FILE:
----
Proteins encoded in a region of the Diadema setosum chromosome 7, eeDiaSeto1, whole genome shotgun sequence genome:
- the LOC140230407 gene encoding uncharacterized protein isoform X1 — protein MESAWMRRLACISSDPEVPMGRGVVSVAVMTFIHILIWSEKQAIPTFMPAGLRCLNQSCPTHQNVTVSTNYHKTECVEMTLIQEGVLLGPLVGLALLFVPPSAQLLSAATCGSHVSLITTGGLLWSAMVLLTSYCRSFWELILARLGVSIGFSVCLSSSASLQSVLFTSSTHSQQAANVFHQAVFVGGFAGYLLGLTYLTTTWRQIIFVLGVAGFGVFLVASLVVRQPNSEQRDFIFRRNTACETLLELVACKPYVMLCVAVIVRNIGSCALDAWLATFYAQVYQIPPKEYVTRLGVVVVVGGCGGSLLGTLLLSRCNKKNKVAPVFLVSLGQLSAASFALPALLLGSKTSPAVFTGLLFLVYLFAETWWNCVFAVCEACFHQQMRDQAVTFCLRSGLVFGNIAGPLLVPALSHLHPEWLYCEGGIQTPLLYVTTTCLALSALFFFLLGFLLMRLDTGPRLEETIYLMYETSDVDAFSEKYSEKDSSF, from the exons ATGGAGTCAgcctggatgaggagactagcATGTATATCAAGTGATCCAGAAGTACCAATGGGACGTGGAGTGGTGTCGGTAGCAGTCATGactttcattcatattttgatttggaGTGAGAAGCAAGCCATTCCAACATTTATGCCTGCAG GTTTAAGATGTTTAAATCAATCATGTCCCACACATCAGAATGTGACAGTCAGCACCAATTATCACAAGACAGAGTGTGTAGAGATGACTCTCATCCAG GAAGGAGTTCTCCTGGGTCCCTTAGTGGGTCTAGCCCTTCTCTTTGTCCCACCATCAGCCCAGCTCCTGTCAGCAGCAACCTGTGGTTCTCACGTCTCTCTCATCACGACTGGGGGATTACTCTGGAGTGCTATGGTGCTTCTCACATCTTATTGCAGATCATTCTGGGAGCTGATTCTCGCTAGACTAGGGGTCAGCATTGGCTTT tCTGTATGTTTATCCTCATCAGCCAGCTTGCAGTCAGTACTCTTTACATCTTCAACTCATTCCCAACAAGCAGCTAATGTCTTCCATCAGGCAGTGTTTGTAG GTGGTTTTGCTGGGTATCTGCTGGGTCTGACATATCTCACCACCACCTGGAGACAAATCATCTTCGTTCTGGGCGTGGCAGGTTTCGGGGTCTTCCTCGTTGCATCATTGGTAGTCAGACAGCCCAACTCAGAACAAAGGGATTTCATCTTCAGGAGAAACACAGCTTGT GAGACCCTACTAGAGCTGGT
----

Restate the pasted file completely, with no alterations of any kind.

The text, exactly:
Proteins encoded in a region of the Diadema setosum chromosome 7, eeDiaSeto1, whole genome shotgun sequence genome:
- the LOC140230407 gene encoding uncharacterized protein isoform X1 — protein MESAWMRRLACISSDPEVPMGRGVVSVAVMTFIHILIWSEKQAIPTFMPAGLRCLNQSCPTHQNVTVSTNYHKTECVEMTLIQEGVLLGPLVGLALLFVPPSAQLLSAATCGSHVSLITTGGLLWSAMVLLTSYCRSFWELILARLGVSIGFSVCLSSSASLQSVLFTSSTHSQQAANVFHQAVFVGGFAGYLLGLTYLTTTWRQIIFVLGVAGFGVFLVASLVVRQPNSEQRDFIFRRNTACETLLELVACKPYVMLCVAVIVRNIGSCALDAWLATFYAQVYQIPPKEYVTRLGVVVVVGGCGGSLLGTLLLSRCNKKNKVAPVFLVSLGQLSAASFALPALLLGSKTSPAVFTGLLFLVYLFAETWWNCVFAVCEACFHQQMRDQAVTFCLRSGLVFGNIAGPLLVPALSHLHPEWLYCEGGIQTPLLYVTTTCLALSALFFFLLGFLLMRLDTGPRLEETIYLMYETSDVDAFSEKYSEKDSSF, from the exons ATGGAGTCAgcctggatgaggagactagcATGTATATCAAGTGATCCAGAAGTACCAATGGGACGTGGAGTGGTGTCGGTAGCAGTCATGactttcattcatattttgatttggaGTGAGAAGCAAGCCATTCCAACATTTATGCCTGCAG GTTTAAGATGTTTAAATCAATCATGTCCCACACATCAGAATGTGACAGTCAGCACCAATTATCACAAGACAGAGTGTGTAGAGATGACTCTCATCCAG GAAGGAGTTCTCCTGGGTCCCTTAGTGGGTCTAGCCCTTCTCTTTGTCCCACCATCAGCCCAGCTCCTGTCAGCAGCAACCTGTGGTTCTCACGTCTCTCTCATCACGACTGGGGGATTACTCTGGAGTGCTATGGTGCTTCTCACATCTTATTGCAGATCATTCTGGGAGCTGATTCTCGCTAGACTAGGGGTCAGCATTGGCTTT tCTGTATGTTTATCCTCATCAGCCAGCTTGCAGTCAGTACTCTTTACATCTTCAACTCATTCCCAACAAGCAGCTAATGTCTTCCATCAGGCAGTGTTTGTAG GTGGTTTTGCTGGGTATCTGCTGGGTCTGACATATCTCACCACCACCTGGAGACAAATCATCTTCGTTCTGGGCGTGGCAGGTTTCGGGGTCTTCCTCGTTGCATCATTGGTAGTCAGACAGCCCAACTCAGAACAAAGGGATTTCATCTTCAGGAGAAACACAGCTTGT GAGACCCTACTAGAGCTGGT